For example, what will affect a person’s ability to deadlift a 225-lb. barbell as many times as they can in two minutes? Let’s say that Lifter #1 has a one-rep maximum deadlift (1RM) of 500 lb., Lifter #2’s 1RM is 300 lb., and Lifter #3’s is 200 lb. Without any more information, we can predict who will perform more repetitions. For Lifter #1, the task involves submaximal repetitions at <50% of his 1RM. Lifter #1 will outperform Lifter #2, for whom each repetition is about 75%. Lifter #2 will outperform Lifter #3, who will be attempting a new 1RM personal record. Instead of predicting who will perform best, however, consider the lifters’ fitness for this specific task. For Lifter #1, strength is not a limiting factor. This will be a test of endurance (a combination of strength and conditioning) and of his efficiency with the deadlift. For Lifter #2, strength will play a bigger role. Even if she is a more skilled lifter and better “conditioned” to a two-minute task than Lifter #1, she won’t perform as many repetitions as Lifter #1 simply due to the difference in their strength. Lifter #2’s fitness for this task will invoke a combination of her strength, conditioning, and skill. Finally, for Lifter #3, this will be a 1RM test. His limiting factors are strength and skill, with no conditioning component to the task. In terms of energy systems, skill, and strength, Lifter #1 and Lifter #3 are performing vastly different tasks. In this example, conditioning is only an issue when you are strong enough. So, we can describe strength, conditioning, and skill as being general or as being dependent on a particular task for their development.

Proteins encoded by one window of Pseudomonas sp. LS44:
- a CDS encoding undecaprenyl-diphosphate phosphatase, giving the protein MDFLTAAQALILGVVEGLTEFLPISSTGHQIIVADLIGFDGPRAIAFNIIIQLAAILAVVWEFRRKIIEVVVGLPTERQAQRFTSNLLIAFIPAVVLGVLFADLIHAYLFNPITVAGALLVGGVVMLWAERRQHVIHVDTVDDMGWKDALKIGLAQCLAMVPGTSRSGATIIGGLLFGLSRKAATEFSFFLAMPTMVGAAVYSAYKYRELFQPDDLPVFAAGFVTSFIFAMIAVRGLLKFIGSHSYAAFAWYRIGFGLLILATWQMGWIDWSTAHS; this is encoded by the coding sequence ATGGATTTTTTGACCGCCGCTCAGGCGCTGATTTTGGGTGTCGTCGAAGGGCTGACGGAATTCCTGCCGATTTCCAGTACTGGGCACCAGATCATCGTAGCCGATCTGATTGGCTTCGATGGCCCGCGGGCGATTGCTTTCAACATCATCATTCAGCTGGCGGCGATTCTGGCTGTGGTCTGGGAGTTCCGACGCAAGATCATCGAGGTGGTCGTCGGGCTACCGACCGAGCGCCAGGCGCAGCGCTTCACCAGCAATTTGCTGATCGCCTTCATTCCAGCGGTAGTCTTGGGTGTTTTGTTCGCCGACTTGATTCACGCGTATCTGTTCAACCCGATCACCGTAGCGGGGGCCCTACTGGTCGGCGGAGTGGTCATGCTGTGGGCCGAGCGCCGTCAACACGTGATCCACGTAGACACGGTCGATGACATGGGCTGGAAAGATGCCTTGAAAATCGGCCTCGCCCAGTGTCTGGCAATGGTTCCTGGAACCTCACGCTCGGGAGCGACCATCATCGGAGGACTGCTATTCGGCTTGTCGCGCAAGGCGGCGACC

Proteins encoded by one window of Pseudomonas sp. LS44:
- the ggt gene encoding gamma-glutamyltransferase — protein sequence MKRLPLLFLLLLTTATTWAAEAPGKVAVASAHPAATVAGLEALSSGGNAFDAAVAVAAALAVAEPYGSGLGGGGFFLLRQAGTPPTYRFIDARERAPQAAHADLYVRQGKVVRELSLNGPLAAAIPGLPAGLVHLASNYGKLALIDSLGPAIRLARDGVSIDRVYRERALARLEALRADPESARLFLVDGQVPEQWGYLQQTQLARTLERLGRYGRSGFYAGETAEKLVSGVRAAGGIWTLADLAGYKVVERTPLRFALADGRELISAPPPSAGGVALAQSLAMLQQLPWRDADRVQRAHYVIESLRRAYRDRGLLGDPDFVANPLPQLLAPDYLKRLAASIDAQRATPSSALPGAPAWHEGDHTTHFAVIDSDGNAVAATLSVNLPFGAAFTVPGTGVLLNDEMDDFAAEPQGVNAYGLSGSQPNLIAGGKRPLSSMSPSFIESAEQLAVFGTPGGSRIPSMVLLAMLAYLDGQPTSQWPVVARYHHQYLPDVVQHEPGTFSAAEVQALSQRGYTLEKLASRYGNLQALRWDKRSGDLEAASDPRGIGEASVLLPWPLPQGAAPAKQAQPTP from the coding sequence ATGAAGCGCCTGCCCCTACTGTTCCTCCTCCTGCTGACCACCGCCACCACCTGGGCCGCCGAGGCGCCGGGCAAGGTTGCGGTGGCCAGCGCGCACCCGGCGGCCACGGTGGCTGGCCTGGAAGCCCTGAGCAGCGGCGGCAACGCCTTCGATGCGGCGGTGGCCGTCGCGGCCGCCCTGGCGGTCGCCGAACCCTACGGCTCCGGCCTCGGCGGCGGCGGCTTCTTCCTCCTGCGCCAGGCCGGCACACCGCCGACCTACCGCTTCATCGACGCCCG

Strength is general. When we train for strength, we start with the coordinated use of muscles that cover most potential tasks with just a few movements, adding a few additional lifts to help spur progress but never really getting away from improving the basics. Building strength, as measured by these few lifts, has a broad carryover for wide-ranging goals. If your goal is to improve your fitness for undefined tasks—the unknown or unexpected—strength has the best return on your training investment. If you are under-strength, then general strength training will make you better at specific tasks and improve your general preparedness.